“An immensely practical man with an intense interest in engineering, the owner, together with his wife wanted the interior design to capture the atmosphere of the islands. Adam Lay Studio was asked to design an interior with a natural aesthetic augmented by bright colours in the soft furnishings inspired by the incredible colours of the island environment.
“From the beginning of the project, close attention was paid by the design and build team to devise smart under-sole stowage solutions with a track and box system allowing access to otherwise under-utilised spaces. Required stowage areas were carefully measured from the owner’s previous vessel to be matched or enhanced on the new-build, even accessing spaces inside the dining table base and coffee tables. It is safe to say that every available space has been used!
“The owner understands the importance of good crew accommodation for the successful running of the vessel so a generously-sized mess and crew cabins were an important part of the design brief.
“Malcolm McKeon Yacht Design gave us an absolute gift in terms of the structure and space planning for the saloon which, in terms of its feeling of openness, is incomparable with any vessel of Liara’s size. I would argue this area of the yacht boasts a game-changing design – albeit a challenge for the shipyard to accommodate the necessary ducting and pipework from the mid-ship section to the aft cockpit area.
“The result is a very open feel to the saloon and a remarkable connection to the cockpit making both spaces work together. Headroom was kept to a maximum by recessing the deckhead panels between the structural beams, thus creating a feature of the structure and allowing MMYD to keep the deckhouse as low as possible to benefit the profile.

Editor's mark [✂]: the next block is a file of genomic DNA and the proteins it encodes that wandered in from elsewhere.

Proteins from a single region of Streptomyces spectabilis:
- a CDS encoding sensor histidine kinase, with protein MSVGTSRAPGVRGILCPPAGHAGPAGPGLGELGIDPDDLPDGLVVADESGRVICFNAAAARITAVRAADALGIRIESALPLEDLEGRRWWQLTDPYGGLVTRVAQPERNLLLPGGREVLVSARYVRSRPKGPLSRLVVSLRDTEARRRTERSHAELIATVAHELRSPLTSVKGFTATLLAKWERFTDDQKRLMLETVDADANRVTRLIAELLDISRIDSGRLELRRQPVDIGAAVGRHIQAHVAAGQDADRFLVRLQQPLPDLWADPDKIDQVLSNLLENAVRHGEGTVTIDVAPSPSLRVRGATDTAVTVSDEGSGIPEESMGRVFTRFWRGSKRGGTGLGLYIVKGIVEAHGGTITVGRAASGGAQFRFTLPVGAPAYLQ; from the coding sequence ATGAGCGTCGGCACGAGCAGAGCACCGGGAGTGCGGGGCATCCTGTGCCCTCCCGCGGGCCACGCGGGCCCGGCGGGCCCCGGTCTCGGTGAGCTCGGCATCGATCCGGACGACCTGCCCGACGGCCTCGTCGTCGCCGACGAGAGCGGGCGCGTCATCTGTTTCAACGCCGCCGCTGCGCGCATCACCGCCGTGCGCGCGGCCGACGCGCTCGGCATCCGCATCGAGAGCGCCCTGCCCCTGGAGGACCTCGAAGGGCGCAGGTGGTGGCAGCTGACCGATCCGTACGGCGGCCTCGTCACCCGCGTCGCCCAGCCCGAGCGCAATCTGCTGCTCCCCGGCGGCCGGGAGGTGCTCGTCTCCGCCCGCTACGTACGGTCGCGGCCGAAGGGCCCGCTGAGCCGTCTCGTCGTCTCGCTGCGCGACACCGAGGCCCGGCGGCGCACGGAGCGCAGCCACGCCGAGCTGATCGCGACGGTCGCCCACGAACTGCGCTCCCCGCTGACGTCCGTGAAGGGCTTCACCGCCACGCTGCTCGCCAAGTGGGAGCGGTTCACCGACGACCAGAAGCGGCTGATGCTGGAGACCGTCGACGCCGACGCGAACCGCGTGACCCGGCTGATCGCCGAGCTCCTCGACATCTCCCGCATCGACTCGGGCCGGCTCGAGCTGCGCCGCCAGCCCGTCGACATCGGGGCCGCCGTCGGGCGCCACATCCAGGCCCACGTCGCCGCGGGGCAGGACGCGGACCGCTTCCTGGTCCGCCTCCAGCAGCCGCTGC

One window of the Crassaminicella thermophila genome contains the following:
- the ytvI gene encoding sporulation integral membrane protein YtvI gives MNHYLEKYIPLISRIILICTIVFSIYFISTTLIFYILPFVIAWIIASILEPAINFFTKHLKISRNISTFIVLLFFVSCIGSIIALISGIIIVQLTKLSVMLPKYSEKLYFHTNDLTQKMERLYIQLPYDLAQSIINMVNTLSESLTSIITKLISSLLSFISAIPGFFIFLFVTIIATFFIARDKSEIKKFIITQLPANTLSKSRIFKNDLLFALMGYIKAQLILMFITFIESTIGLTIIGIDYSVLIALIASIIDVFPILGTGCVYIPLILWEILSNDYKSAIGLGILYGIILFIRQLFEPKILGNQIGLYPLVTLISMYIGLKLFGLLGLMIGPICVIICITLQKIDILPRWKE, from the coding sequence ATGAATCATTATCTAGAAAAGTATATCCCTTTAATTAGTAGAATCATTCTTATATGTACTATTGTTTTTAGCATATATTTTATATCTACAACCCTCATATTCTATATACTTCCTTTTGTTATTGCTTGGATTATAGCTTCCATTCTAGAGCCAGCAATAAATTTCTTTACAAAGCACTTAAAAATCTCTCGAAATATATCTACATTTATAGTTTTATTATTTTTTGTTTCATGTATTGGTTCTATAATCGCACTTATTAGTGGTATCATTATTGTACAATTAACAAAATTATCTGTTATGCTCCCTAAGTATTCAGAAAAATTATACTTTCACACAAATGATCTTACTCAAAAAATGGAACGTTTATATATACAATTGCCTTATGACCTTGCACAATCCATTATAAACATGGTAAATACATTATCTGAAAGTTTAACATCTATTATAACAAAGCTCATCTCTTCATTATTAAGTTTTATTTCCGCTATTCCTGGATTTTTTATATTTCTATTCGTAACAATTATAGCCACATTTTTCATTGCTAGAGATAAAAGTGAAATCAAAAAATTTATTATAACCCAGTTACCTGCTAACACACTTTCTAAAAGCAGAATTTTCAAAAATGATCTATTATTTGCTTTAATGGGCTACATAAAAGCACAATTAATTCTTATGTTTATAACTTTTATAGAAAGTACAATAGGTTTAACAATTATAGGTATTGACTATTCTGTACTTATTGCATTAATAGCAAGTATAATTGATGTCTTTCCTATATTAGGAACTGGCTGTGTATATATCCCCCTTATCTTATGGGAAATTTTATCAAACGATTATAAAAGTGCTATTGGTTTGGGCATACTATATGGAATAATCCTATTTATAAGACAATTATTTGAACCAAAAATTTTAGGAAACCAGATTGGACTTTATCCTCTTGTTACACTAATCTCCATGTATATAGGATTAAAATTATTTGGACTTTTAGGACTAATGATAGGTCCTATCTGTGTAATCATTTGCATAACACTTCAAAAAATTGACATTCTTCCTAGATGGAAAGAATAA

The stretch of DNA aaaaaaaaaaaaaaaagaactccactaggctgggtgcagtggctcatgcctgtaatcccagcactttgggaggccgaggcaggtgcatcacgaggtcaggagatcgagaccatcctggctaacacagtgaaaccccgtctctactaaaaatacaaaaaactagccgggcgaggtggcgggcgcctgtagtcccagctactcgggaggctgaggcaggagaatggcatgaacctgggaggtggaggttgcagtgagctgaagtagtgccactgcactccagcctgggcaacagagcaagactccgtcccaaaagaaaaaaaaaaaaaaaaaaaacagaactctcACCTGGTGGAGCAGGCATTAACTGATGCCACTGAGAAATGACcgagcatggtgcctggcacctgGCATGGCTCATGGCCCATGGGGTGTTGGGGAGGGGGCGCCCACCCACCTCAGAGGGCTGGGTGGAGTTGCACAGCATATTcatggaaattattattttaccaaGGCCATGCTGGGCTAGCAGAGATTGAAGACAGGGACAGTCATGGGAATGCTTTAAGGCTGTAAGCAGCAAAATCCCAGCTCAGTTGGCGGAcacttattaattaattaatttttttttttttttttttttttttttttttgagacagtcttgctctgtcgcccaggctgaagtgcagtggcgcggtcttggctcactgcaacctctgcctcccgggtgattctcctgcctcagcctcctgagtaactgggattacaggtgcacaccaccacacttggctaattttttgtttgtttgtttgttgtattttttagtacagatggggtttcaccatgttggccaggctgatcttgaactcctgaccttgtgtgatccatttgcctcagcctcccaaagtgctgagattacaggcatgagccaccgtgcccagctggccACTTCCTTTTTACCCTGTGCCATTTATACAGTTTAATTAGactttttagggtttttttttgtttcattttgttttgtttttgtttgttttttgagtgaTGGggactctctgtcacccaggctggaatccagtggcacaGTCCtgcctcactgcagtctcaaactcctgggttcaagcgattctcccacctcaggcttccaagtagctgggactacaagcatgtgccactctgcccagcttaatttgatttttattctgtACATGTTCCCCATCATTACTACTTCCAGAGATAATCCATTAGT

“Liara’s interior is intentionally ‘weathered’ to look and feel natural, comfortable and relaxing. This neutral backdrop is intended to future-proof the vessel in the event of resale allowing any potential subsequent owners to decorate the interior to their own taste. Colour is introduced in the soft furnishings which are complemented by artwork created by local Guernsey based artist Valerie Travers.
“The dining table and coffee table surface finishes are designed to mimic ripples in calm water. The hanging locker doors are also designed to reflect the appearance of water or tree bark – the intention always being to use stylised elements and not a literal facsimile to create an atmosphere. The textures on some of the fabrics chosen continue this feel and the lighting is carefully positioned to pick up and highlight these elements.
“The accommodation comprises (from forward to aft) an owner’s suite in the bow, a VIP suite alongside a lower saloon area (snug), a spacious saloon amidships and two twin guest cabins aft. The crew accommodation comprises galley, crew mess and laundry, office/temporary cabin, navigation station and two en-suite twin crew cabins with en-suite heads.”